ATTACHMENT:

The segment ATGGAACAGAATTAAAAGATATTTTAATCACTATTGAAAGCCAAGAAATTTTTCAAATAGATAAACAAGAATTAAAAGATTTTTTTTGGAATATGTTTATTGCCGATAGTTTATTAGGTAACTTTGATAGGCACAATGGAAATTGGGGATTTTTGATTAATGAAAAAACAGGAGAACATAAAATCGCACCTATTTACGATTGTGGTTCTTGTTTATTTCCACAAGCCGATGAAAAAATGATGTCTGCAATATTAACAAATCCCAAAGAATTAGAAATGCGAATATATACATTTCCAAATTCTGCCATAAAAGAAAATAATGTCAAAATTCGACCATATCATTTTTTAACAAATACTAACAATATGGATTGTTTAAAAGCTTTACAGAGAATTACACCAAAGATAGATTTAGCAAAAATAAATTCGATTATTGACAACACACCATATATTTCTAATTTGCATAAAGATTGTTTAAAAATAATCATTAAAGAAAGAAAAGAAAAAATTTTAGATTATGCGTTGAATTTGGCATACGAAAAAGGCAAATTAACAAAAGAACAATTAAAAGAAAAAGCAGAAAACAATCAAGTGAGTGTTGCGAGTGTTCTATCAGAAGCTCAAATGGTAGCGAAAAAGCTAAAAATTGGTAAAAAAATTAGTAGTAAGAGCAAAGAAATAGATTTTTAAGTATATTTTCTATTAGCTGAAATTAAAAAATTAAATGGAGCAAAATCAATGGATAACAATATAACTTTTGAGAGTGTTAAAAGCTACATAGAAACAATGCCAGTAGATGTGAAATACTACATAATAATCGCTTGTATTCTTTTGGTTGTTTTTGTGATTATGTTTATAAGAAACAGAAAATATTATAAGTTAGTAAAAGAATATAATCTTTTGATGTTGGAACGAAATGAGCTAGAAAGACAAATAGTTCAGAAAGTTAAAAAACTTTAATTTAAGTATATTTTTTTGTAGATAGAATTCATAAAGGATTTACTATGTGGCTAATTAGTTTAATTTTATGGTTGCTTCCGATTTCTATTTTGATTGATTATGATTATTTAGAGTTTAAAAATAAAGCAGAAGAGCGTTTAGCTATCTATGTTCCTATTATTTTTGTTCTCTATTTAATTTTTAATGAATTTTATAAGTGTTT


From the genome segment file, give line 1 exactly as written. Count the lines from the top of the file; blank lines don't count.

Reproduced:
The segment ATGGAACAGAATTAAAAGATATTTTAATCACTATTGAAAGCCAAGAAATTTTTCAAATAGATAAACAAGAATTAAAAGATTTTTTTTGGAATATGTTTATTGCCGATAGTTTATTAGGTAACTTTGATAGGCACAATGGAAATTGGGGATTTTTGATTAATGAAAAAACAGGAGAACATAAAATCGCACCTATTTACGATTGTGGTTCTTGTTTATTTCCACAAGCCGATGAAAAAATGATGTCTGCAATATTAACAAATCCCAAAGAATTAGAAATGCGAATATATACATTTCCAAATTCTGCCATAAAAGAAAATAATGTCAAAATTCGACCATATCATTTTTTAACAAATACTAACAATATGGATTGTTTAAAAGCTTTACAGAGAATTACACCAAAGATAGATTTAGCAAAAATAAATTCGATTATTGACAACACACCATATATTTCTAATTTGCATAAAGATTGTTTAAAAATAATCATTAAAGAAAGAAAAGAAAAAATTTTAGATTATGCGTTGAATTTGGCATACGAAAAAGGCAAATTAACAAAAGAACAATTAAAAGAAAAAGCAGAAAACAATCAAGTGAGTGTTGCGAGTGTTCTATCAGAAGCTCAAATGGTAGCGAAAAAGCTAAAAATTGGTAAAAAAATTAGTAGTAAGAGCAAAGAAATAGATTTTTAAGTATATTTTCTATTAGCTGAAATTAAAAAATTAAATGGAGCAAAATCAATGGATAACAATATAACTTTTGAGAGTGTTAAAAGCTACATAGAAACAATGCCAGTAGATGTGAAATACTACATAATAATCGCTTGTATTCTTTTGGTTGTTTTTGTGATTATGTTTATAAGAAACAGAAAATATTATAAGTTAGTAAAAGAATATAATCTTTTGATGTTGGAACGAAATGAGCTAGAAAGACAAATAGTTCAGAAAGTTAAAAAACTTTAATTTAAGTATATTTTTTTGTAGATAGAATTCATAAAGGATTTACTATGTGGCTAATTAGTTTAATTTTATGGTTGCTTCCGATTTCTATTTTGATTGATTATGATTATTTAGAGTTTAAAAATAAAGCAGAAGAGCGTTTAGCTATCTATGTTCCTATTATTTTTGTTCTCTATTTAATTTTTAATGAATTTTATAAGTGTTT